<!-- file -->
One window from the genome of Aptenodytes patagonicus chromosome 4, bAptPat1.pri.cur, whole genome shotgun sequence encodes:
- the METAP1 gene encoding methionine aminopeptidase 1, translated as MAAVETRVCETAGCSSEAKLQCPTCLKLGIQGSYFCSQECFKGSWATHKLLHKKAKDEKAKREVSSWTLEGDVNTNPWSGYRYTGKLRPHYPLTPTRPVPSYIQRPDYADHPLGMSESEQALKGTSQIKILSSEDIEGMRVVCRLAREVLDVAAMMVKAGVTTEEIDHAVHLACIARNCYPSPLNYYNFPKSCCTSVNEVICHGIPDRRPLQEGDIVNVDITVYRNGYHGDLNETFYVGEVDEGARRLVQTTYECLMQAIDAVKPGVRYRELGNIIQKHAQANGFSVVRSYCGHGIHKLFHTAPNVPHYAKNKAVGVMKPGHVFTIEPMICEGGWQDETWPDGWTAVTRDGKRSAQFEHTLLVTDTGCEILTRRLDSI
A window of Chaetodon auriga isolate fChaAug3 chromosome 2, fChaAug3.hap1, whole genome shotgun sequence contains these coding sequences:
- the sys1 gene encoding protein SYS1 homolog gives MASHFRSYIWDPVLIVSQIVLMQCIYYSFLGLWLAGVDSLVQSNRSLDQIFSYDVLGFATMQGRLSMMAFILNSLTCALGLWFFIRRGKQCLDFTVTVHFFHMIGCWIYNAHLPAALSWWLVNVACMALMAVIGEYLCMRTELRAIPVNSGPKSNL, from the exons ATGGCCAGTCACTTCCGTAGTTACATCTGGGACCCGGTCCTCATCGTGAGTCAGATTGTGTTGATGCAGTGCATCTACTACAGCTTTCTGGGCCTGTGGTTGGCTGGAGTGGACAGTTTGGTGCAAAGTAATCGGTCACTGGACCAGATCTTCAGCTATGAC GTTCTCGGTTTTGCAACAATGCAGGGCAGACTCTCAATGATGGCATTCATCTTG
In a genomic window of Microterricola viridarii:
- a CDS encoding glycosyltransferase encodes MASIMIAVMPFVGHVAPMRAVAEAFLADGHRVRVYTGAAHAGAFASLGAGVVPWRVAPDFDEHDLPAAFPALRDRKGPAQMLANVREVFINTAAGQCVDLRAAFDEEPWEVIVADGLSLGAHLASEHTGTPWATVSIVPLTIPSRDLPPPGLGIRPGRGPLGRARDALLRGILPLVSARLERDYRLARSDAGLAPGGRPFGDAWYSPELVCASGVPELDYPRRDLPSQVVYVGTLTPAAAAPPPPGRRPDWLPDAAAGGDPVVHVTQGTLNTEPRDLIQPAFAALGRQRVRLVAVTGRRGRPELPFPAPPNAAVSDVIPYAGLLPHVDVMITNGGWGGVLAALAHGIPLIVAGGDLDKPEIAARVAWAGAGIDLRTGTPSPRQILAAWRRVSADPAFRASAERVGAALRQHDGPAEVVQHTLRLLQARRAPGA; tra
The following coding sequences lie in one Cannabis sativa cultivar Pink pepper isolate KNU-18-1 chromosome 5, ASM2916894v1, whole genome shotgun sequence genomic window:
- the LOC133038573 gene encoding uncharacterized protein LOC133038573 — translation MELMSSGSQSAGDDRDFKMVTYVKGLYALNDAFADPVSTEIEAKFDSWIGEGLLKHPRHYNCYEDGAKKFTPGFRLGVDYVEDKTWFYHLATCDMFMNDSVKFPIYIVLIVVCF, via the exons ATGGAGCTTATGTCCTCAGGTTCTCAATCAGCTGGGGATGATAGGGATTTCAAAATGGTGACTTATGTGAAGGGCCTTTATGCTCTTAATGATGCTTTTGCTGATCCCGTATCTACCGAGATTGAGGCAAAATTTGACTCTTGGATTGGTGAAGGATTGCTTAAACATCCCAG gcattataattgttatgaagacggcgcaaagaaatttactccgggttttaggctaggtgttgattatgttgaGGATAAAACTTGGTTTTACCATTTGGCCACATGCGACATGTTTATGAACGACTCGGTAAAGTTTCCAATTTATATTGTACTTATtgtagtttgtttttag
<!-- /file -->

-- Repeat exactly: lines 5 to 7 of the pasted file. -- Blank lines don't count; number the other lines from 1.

In a genomic window of Microterricola viridarii:
- a CDS encoding glycosyltransferase encodes MASIMIAVMPFVGHVAPMRAVAEAFLADGHRVRVYTGAAHAGAFASLGAGVVPWRVAPDFDEHDLPAAFPALRDRKGPAQMLANVREVFINTAAGQCVDLRAAFDEEPWEVIVADGLSLGAHLASEHTGTPWATVSIVPLTIPSRDLPPPGLGIRPGRGPLGRARDALLRGILPLVSARLERDYRLARSDAGLAPGGRPFGDAWYSPELVCASGVPELDYPRRDLPSQVVYVGTLTPAAAAPPPPGRRPDWLPDAAAGGDPVVHVTQGTLNTEPRDLIQPAFAALGRQRVRLVAVTGRRGRPELPFPAPPNAAVSDVIPYAGLLPHVDVMITNGGWGGVLAALAHGIPLIVAGGDLDKPEIAARVAWAGAGIDLRTGTPSPRQILAAWRRVSADPAFRASAERVGAALRQHDGPAEVVQHTLRLLQARRAPGA; tra
The following coding sequences lie in one Cannabis sativa cultivar Pink pepper isolate KNU-18-1 chromosome 5, ASM2916894v1, whole genome shotgun sequence genomic window: